We prospectively evaluated reasons for exclusion of patients in a pilot, randomized, double-blinded clinical trial performed at Hospital das Clínicas/Sao Paulo University, the largest hospital in South America with 2200 beds.6 Sao Paulo is the biggest Brazilian city, with an estimated population of 20 million in its metropolitan area. In this trial, patients with first-ever ischemic stroke were randomized for treatment with physical therapy and either low-frequency repetitive transcranial magnetic stimulation of the contralesional hemisphere or sham repetitive transcranial magnetic stimulation. Results have been published elsewhere.7
Patients admitted to the Neurology Emergency Room were screened from February 2008 to December 2011 by evaluation of medical files and interviews about their clinical conditions. Inclusion and exclusion criteria are described in the Figure. If inclusion and exclusion criteria were fulfilled, patients were contacted by phone after discharge to schedule an evaluation to recheck eligibility.
Exclusion criteria were evaluated sequentially according to the numeric order listed in the Figure. For instance, if a patient had a history of previous stroke, other criteria were not checked. Descriptive statistical analysis was performed. Continuous data are shown as means and SDs. Categorical data are shown as frequencies.
The trial’s flowchart is shown in the Figure. The average age (±SD) of patients screened for the protocol was 61.6±15.0 years. Fifty-seven percent (n=325) of the patients were male. Twenty percent (n=114) were Afro-Brazilian, 78% (n=444) were white, and 2% (n=13) were Asian.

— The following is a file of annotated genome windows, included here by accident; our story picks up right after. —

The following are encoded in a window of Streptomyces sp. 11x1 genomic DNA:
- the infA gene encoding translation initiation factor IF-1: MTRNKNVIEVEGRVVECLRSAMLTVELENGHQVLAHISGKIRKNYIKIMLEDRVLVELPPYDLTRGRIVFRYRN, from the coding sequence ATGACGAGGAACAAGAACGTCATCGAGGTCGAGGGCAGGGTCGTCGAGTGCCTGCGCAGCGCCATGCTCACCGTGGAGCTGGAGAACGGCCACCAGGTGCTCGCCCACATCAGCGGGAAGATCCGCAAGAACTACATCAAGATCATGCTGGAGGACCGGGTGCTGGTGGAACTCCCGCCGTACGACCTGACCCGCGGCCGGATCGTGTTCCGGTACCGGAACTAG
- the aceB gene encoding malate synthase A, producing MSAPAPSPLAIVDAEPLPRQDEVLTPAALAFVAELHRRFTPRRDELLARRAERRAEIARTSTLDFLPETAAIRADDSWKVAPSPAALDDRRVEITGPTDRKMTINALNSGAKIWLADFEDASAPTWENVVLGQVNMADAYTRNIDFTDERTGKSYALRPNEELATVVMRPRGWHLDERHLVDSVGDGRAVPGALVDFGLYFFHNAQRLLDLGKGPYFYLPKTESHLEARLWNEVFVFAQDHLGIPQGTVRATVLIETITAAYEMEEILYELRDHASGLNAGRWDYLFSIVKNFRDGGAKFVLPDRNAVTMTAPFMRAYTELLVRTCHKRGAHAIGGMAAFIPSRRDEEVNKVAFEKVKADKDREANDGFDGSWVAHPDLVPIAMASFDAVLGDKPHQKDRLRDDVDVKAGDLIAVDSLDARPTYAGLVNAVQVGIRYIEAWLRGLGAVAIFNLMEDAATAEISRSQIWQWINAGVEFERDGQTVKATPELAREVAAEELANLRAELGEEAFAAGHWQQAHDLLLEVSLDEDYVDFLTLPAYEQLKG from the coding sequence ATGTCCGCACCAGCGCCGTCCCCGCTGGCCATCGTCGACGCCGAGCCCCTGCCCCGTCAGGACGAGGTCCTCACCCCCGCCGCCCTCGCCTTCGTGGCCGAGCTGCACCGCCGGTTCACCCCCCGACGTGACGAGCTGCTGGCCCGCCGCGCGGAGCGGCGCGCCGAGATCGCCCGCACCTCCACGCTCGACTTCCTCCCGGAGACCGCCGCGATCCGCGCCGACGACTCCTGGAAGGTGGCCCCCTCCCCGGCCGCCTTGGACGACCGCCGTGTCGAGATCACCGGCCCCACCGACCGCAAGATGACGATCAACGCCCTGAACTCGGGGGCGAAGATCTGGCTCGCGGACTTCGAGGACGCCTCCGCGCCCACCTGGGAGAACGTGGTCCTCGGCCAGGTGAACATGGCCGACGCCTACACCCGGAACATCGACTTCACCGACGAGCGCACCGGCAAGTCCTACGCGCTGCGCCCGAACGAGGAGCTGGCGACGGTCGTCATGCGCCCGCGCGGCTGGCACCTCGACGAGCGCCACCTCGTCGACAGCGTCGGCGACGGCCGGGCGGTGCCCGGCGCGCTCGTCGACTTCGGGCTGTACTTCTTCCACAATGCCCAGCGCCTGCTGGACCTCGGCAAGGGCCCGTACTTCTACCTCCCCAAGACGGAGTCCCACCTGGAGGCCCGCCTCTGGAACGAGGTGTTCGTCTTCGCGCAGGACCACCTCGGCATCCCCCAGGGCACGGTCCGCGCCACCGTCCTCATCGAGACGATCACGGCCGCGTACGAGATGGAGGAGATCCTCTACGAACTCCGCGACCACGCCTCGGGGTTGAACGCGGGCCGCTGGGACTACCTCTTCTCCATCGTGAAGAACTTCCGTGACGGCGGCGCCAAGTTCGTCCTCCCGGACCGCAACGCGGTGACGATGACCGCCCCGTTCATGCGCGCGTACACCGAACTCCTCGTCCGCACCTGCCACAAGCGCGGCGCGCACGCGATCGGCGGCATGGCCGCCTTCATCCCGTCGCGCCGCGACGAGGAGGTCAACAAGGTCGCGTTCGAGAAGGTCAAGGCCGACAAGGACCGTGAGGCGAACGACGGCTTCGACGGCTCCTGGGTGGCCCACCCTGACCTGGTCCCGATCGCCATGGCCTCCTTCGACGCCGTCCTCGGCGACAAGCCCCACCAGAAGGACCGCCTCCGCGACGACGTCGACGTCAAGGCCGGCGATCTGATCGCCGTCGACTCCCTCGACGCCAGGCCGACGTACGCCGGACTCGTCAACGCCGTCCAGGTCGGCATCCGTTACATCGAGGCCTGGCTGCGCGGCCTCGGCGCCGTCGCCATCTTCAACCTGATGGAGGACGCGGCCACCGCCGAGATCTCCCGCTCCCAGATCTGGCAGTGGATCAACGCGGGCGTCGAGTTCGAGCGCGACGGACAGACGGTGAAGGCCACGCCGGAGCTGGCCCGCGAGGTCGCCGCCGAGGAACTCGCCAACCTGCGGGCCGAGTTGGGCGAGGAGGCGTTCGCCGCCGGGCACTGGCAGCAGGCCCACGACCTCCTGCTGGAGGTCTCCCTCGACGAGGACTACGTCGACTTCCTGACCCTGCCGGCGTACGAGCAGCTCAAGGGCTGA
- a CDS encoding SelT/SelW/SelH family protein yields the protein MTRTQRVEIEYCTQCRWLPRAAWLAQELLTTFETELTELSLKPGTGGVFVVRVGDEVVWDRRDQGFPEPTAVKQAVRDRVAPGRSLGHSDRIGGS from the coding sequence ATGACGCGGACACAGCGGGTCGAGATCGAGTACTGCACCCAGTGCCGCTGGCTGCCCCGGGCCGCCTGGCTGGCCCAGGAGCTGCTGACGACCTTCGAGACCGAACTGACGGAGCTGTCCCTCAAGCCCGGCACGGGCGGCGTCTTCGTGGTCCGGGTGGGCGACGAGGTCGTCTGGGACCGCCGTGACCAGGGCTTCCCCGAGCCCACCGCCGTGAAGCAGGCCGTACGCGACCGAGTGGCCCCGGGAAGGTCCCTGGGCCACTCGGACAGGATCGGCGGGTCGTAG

Complete information for screening was retrieved from 571 patients. Only 5.6% (32) of them were included.
Table 1 shows the counts/percentages of patients who did not fulfill inclusion criteria, and Table 2 shows the counts/percentages of patients who fulfilled inclusion criteria but presented exclusion criteria. A total of 124 of 273 (45.5%) patients who fulfilled inclusion criteria were excluded because of history of previous stroke.
Almost half of the patients who fulfilled the inclusion criteria were excluded because of history of previous stroke. In Brazil, more than one third of all strokes were recurrent in a population-based study (42.6%)8 and in a hospital-based study (42.9%).9 These rates are higher than those reported in high-income countries (20%–30%),10 in line with reports of greater stroke recurrence in populations that have lower socioeconomic status.11 Therefore, it is expected that recurrent strokes represent a big barrier to rehabilitation research in low- and middle-income countries if recurrent stroke is an exclusion criterion.